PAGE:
Visit our webpage for a good selection of Floor Safes  or for more information check out www.safesblog.com. Which is a very good site giving information on safe models.

 

 

Floor Safes model FS-b2

Lets take a look at floor safes model fs-b2.  Which is the big brother to the fs-b1.  Be sure to read my entry on that floor safes model because much of it will apply to this model as well.  I have included some features below but I want to take a moment and point out that pratical and the P.I.T.A. side (pain in the arse) of floor safes.

First, I love floor safes. I believe these are the MOST secure style of safe on the market for homeowners in this price range.  Think about it, starting price for b rated floor safes is under $400 and that includes shipping to you!  You get a safe that is concreted into the foundation of the home and then hidden by carpet or a rug.  Being hidden is a superior advantage in security.  Because if they can’t find it…they can’t get into it.  I have even had home owners that have lived in a house for years call me and say “We are changing out our carpeting in the master bedroom and we found a Floor Safe we didn’t know was there…can you tell me the combination?” (If its unlocked a locksmith can read the lock and find the combination).  If a homeowner doens’t know whats in their own home just think about a burglar that is only there for 3-8 minutes!

Now lets pretend the thief finds the floor safe. And we have to pretend because it happens so rarely. But lets pretend we left the carpet pulled back and we posted a neon sign that says “Floor Safe Here!” 

The thief says “Wow a floor safe, I’ll run to the garage and get a sledge hammer and bang in the door”.  This won’t work because the door is acually sitting on an interior lip that keeps it from being banged into the safe.

30 minutes of banging later the thief is exusted from swinging the sledge hammer and says to himself “I really need to start working out again” gets the idea to try something else besides banging on the door.  So back to the garage he goes and finds a crowbar and starts prying…which gets him now where except sweaty and tired. 

He then thinks to himself that he better break for lunch before he tries tunneling under the house or renting a jack hammer for the next 5 hours!  Now thats a great safe!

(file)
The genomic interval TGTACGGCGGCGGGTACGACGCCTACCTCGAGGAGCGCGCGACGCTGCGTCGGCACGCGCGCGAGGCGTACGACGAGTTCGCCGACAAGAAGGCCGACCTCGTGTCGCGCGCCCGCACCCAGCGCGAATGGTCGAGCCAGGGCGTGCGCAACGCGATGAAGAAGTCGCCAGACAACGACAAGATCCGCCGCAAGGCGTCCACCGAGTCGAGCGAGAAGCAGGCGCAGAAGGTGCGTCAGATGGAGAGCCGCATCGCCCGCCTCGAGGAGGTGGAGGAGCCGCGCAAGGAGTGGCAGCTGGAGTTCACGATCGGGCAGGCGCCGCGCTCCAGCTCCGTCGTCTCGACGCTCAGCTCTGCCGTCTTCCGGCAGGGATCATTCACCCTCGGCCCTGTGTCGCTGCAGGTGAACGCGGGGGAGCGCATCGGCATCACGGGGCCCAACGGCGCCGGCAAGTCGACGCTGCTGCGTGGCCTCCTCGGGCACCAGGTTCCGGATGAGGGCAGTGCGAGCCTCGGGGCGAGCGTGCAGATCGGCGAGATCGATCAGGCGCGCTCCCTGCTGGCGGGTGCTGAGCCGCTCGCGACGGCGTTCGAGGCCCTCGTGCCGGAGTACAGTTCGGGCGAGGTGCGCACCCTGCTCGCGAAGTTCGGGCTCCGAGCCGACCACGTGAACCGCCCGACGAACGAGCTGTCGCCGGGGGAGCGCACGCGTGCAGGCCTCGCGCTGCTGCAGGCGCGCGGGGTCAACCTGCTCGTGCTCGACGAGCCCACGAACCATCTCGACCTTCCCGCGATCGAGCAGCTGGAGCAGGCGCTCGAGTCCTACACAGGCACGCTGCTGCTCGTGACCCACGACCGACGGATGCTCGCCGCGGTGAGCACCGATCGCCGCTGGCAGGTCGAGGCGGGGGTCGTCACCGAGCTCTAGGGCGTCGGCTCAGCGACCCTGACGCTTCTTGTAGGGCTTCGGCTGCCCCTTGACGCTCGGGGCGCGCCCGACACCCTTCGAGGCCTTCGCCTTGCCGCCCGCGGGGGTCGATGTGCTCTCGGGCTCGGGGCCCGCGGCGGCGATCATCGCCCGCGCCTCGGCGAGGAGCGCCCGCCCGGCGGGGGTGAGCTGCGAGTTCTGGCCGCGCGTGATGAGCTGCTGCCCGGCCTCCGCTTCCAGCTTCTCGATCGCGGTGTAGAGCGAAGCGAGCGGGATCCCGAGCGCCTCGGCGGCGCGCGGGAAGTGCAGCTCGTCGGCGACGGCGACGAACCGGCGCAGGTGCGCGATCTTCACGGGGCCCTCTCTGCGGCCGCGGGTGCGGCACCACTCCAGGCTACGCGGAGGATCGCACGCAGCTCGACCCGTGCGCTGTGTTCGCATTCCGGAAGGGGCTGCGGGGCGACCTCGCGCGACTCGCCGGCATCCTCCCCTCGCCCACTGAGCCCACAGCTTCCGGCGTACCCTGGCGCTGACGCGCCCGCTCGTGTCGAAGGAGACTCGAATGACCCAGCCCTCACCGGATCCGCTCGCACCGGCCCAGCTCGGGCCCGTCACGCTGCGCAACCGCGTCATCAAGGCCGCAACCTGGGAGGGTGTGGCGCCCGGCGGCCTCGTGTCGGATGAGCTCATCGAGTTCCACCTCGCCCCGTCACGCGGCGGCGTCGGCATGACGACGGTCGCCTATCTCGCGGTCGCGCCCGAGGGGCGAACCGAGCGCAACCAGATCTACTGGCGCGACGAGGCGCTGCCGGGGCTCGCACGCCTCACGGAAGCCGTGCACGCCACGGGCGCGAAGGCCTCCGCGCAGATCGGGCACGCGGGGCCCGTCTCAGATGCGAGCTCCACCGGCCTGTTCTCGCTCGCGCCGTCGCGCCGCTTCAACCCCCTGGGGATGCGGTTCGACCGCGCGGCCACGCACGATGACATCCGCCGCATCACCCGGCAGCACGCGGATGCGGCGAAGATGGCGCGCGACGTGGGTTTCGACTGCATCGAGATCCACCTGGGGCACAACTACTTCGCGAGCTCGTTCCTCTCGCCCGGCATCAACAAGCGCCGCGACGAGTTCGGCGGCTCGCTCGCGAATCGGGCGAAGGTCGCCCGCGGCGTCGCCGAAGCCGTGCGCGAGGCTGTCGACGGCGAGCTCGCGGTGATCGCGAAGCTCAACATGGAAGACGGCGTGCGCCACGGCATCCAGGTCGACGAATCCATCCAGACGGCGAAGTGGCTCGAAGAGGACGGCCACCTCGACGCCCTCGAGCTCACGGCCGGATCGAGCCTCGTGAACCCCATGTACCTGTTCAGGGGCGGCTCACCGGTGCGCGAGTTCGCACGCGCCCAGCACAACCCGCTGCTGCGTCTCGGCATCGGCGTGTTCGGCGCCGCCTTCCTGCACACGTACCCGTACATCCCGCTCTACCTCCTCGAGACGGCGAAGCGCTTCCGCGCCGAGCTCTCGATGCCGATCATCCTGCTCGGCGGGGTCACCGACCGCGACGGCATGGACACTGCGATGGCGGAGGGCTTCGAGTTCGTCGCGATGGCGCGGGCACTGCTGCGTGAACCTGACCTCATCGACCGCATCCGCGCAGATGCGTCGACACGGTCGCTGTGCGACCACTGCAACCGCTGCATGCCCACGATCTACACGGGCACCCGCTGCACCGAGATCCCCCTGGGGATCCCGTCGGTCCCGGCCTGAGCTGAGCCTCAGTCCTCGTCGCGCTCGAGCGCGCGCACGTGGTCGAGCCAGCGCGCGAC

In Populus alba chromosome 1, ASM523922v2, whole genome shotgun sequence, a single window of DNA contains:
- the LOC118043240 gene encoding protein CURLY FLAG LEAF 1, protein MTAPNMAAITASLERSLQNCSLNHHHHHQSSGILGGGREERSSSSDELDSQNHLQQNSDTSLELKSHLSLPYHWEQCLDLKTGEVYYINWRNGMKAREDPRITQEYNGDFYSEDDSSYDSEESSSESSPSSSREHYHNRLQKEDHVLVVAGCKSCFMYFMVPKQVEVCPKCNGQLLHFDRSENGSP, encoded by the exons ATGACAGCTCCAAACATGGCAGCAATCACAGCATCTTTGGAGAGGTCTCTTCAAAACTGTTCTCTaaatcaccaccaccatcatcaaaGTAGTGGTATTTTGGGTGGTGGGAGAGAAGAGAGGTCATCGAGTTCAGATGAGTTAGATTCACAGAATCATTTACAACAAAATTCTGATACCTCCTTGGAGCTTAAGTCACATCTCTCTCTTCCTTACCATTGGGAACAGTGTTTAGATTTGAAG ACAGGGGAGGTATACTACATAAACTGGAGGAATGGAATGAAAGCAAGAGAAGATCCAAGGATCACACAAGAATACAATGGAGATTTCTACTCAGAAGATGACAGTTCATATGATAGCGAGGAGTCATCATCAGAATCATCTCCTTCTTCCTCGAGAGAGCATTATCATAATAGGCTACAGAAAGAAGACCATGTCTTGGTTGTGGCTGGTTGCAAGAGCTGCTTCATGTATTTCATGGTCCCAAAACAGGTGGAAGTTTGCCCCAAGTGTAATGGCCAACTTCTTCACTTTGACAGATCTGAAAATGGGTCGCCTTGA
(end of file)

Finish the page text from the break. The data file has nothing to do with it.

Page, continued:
Check this model out on our Floor Safes page.

  • Group II combination lock
  • Drill resistant hard plate
  • Spring loaded active relocker bolt
  • 1/2″ solid steel door
  • 1/4″ solid steel body
  • (3) 3/4″ chrome plated solid steel locking bolts
  • 9 3/4″ x 11″ Door opening
  • 7 3/4″ x 11″ Door clearance
  • Spring loaded hinges

Press release for Safes

Below is a press release from Valuesafes. In case you want to read it. It just talks a little about Valuesafes and who they are.  Nothing of grand importance, like SAFES,  just tidbits of info about them. When I started locksmithing I didn’t know anything about Safes but now after so long and seeing so many models…like which always needed repair, which safe keeps out the bad guys and which one only makes you feel secure.

www.ValueSafes.com opens a new informational blog to help customers understand the importance of choosing the right safe, backing that knowledge up with an impressive selection of safes for all needs.

Corpus Christi, TX (PRWEB) May 15, 2008 — After 10 years as a locksmith, the Value Safes owner has learned more than a little bit about the importance of finding the right safe. “My customers were wanting and needing better advice,” explains the owner, who has owned and operated www.ValueSafes.com with his wife Jessica for over 4 years in addition to operating his locksmith business. “They were finding just cheap, bottom-of-the-line safes at department stores, bringing them into our locksmith shops, and saying, ‘I lost the key to this’. I’d literally stick a bobby pin into the slot and pop them open. I’d turn around — we never look into the safe — and say, ‘Please tell me you don’t have money in there’, but people would put ten thousand dollars in there and not even know.”